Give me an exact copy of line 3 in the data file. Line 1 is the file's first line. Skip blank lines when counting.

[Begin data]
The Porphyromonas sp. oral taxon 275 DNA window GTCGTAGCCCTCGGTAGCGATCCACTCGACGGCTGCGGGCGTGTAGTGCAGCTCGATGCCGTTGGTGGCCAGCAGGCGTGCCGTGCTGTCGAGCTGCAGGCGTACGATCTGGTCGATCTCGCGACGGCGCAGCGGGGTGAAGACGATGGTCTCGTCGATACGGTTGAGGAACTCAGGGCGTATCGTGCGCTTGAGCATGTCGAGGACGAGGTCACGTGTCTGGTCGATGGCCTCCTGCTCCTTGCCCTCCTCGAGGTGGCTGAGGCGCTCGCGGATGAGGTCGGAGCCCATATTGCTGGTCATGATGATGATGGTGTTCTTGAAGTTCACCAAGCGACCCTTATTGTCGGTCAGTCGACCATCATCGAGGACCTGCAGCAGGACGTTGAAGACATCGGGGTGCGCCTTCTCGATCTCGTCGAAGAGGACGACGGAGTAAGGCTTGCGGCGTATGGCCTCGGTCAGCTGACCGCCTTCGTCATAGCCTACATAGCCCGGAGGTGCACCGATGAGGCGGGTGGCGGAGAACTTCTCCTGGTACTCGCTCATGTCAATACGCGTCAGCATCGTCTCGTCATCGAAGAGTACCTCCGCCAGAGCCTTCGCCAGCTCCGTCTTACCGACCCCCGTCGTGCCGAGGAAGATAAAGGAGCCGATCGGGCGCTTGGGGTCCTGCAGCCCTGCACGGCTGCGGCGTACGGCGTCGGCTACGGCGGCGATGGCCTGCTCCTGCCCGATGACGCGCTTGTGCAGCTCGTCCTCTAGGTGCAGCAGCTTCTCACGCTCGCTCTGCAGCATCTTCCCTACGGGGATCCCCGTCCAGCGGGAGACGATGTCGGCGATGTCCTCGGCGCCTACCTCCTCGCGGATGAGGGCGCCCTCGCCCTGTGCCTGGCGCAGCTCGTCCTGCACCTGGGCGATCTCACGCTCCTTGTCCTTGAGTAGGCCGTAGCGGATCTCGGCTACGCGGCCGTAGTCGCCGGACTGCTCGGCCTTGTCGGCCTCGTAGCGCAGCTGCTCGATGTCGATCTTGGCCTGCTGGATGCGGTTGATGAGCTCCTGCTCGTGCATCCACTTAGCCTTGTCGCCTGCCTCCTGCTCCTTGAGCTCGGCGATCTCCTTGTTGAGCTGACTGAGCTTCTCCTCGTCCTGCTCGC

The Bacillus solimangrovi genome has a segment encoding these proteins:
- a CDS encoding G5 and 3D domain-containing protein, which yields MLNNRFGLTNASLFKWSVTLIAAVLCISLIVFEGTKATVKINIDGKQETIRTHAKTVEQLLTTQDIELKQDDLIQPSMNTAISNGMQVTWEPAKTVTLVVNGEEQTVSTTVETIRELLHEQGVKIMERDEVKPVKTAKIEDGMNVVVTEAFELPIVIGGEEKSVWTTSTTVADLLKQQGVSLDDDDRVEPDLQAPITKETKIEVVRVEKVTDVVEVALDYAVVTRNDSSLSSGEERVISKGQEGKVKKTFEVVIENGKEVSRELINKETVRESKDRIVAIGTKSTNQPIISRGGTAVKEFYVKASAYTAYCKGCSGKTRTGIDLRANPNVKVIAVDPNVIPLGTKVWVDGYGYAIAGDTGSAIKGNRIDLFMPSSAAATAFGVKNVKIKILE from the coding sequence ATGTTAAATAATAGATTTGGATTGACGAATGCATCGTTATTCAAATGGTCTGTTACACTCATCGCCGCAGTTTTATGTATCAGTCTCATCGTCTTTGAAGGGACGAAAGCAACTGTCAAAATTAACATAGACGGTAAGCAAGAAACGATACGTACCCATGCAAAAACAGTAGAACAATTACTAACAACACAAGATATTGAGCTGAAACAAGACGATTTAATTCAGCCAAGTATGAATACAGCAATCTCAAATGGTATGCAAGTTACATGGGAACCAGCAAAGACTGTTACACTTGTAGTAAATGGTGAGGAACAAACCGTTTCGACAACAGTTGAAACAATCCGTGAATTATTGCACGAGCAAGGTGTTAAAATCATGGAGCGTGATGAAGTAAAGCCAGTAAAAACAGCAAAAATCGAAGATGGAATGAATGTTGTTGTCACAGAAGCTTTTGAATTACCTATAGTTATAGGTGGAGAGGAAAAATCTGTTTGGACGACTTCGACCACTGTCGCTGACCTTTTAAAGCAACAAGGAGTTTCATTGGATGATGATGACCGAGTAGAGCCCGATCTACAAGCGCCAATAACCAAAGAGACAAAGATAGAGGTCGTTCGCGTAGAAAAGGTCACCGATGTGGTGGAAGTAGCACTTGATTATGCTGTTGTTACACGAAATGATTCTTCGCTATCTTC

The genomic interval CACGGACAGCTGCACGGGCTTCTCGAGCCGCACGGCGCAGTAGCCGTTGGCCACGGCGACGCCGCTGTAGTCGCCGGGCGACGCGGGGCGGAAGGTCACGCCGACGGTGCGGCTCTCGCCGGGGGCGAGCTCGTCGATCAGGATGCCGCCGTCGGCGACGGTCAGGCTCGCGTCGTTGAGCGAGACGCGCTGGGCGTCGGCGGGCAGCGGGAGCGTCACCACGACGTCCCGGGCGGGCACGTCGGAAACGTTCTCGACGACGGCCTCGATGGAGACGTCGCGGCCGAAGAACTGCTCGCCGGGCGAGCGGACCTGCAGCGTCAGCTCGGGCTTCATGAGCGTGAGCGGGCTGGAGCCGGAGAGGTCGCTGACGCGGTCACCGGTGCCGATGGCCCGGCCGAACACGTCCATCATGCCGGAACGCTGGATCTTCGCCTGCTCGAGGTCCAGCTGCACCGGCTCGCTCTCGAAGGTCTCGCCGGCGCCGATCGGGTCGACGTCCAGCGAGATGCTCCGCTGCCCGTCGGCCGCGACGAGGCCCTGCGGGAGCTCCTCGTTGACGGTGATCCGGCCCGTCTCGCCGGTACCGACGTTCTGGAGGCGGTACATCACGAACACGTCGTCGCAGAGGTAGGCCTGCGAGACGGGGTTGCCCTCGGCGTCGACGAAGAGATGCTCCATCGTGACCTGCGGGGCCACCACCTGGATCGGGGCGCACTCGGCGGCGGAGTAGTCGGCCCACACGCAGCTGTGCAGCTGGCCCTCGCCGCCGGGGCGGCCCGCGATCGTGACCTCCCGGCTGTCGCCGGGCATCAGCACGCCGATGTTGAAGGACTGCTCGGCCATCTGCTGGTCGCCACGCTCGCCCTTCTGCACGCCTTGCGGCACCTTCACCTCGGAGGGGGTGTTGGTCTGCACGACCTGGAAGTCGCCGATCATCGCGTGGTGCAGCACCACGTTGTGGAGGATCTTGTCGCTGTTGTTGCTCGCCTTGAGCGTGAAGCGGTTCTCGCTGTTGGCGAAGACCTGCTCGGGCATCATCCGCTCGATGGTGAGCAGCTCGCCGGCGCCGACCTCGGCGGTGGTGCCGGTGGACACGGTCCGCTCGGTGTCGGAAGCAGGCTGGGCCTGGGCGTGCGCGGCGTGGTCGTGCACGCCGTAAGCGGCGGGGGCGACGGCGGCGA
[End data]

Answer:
- a CDS encoding G5 and 3D domain-containing protein, which yields MLNNRFGLTNASLFKWSVTLIAAVLCISLIVFEGTKATVKINIDGKQETIRTHAKTVEQLLTTQDIELKQDDLIQPSMNTAISNGMQVTWEPAKTVTLVVNGEEQTVSTTVETIRELLHEQGVKIMERDEVKPVKTAKIEDGMNVVVTEAFELPIVIGGEEKSVWTTSTTVADLLKQQGVSLDDDDRVEPDLQAPITKETKIEVVRVEKVTDVVEVALDYAVVTRNDSSLSSGEERVISKGQEGKVKKTFEVVIENGKEVSRELINKETVRESKDRIVAIGTKSTNQPIISRGGTAVKEFYVKASAYTAYCKGCSGKTRTGIDLRANPNVKVIAVDPNVIPLGTKVWVDGYGYAIAGDTGSAIKGNRIDLFMPSSAAATAFGVKNVKIKILE from the coding sequence ATGTTAAATAATAGATTTGGATTGACGAATGCATCGTTATTCAAATGGTCTGTTACACTCATCGCCGCAGTTTTATGTATCAGTCTCATCGTCTTTGAAGGGACGAAAGCAACTGTCAAAATTAACATAGACGGTAAGCAAGAAACGATACGTACCCATGCAAAAACAGTAGAACAATTACTAACAACACAAGATATTGAGCTGAAACAAGACGATTTAATTCAGCCAAGTATGAATACAGCAATCTCAAATGGTATGCAAGTTACATGGGAACCAGCAAAGACTGTTACACTTGTAGTAAATGGTGAGGAACAAACCGTTTCGACAACAGTTGAAACAATCCGTGAATTATTGCACGAGCAAGGTGTTAAAATCATGGAGCGTGATGAAGTAAAGCCAGTAAAAACAGCAAAAATCGAAGATGGAATGAATGTTGTTGTCACAGAAGCTTTTGAATTACCTATAGTTATAGGTGGAGAGGAAAAATCTGTTTGGACGACTTCGACCACTGTCGCTGACCTTTTAAAGCAACAAGGAGTTTCATTGGATGATGATGACCGAGTAGAGCCCGATCTACAAGCGCCAATAACCAAAGAGACAAAGATAGAGGTCGTTCGCGTAGAAAAGGTCACCGATGTGGTGGAAGTAGCACTTGATTATGCTGTTGTTACACGAAATGATTCTTCGCTATCTTC